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Cold Superority Complex

I do not, contrary to popular belief, hate the cold. I hate being cold. If I am properly attired or the building I am in is adequately heated, I'm perfectly fine with it being cold outside. I enjoy participating in the winter sports I have attempted (skiing and ice skating, so far). I enjoy brisk walks in a snow covered woods, hunting for a Christmas tree. I enjoy curling up under a blanket with a book in one hand, a puppy or kitty on my lap, and a warm beverage close by. I enjoy the snow (especially because I have never once had to shovel it) when I recognize it*.

What I hate, more than actually being cold, is the Cold Superority Complex that seems to infect half the city when it gets cold.

It is cold here. Tonight, it will probably snow. Tomorrow, I will likely either not have to go into work at all, or will delay my departure until the ice and snow stops and/or melts**. There will be lots of car accidents in the next 24 hours or so because people who live down here aren't used to this sort of weather and the people who maintain the roads don't really have the equipment or supplies to make the roads safer.

Likely, those of you who are reading this will have experienced much colder than the 22 or so degrees it's supposed to get tonight. Likely, those of you who are reading this have had shovel, scrape, slip and otherwise deal with the fall out of freezing temperatures and precipitation in a much greater extent than those of us in Houston will.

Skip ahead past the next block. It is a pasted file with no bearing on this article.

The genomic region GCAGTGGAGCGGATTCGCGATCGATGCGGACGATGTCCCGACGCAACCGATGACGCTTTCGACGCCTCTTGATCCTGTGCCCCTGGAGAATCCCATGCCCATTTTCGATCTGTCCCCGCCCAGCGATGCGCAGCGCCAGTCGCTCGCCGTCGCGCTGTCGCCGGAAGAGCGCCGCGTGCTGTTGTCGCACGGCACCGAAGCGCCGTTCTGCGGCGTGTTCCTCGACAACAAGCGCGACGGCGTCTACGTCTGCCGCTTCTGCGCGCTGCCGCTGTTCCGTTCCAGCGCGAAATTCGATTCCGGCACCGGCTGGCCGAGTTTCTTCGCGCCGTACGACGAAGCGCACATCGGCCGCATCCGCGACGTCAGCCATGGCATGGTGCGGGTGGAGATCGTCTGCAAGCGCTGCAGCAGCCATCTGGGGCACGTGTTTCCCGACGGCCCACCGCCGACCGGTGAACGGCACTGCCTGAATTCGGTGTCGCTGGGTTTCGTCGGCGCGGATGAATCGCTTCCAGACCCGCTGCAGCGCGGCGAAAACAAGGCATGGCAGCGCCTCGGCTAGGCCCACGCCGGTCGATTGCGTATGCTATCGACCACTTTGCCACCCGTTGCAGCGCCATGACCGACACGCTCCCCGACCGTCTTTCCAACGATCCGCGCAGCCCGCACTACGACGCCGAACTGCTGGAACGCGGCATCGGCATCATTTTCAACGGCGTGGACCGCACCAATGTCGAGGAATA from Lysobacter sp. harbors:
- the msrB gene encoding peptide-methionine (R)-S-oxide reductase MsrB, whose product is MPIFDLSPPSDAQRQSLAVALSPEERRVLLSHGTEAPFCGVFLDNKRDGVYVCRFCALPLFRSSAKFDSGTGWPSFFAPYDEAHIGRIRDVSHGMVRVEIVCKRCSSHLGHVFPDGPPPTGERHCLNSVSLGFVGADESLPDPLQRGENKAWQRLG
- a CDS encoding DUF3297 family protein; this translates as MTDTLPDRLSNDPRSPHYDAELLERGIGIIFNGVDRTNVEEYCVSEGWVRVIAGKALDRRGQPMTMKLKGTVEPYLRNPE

And when we say, "phew, it's cold!" you love, love, love to tell us about it.

It's annoying.

My Yankee raised mother actually was pretty good about refraining from this sort of thing, and most of the people I grew up around were Houstonians like me. I went to college in southern California, where it never got below maybe 55. It wasn't until my brother went to college in Ithaca, New York that I started to hear about how much colder it was in the rest of the world. Doors couldn't open because of snow! Cars couldn't start! Wind chill of negative eighty! Lake effect! And then when one of my sisters went to college in Burlington, Vermont, they started competing on who endured the most cold.*** It'd get insane.

As I started to know more and more people from these crazy cold climated places, I realized that the Cold Superority Complex was not limited to my immediate family. People from all over (mainly northern parts, though) of the country love, the second someone says "it's cold." to regale you with how this isn't cold, let me tell you cold. "I once smoked a cigarette in Maine in negative seventy wind chill."**** "Let me tell you about the February I spent in Chicago." "You want to talk snow? I was stuck in the house for four days once." And so on, and so on.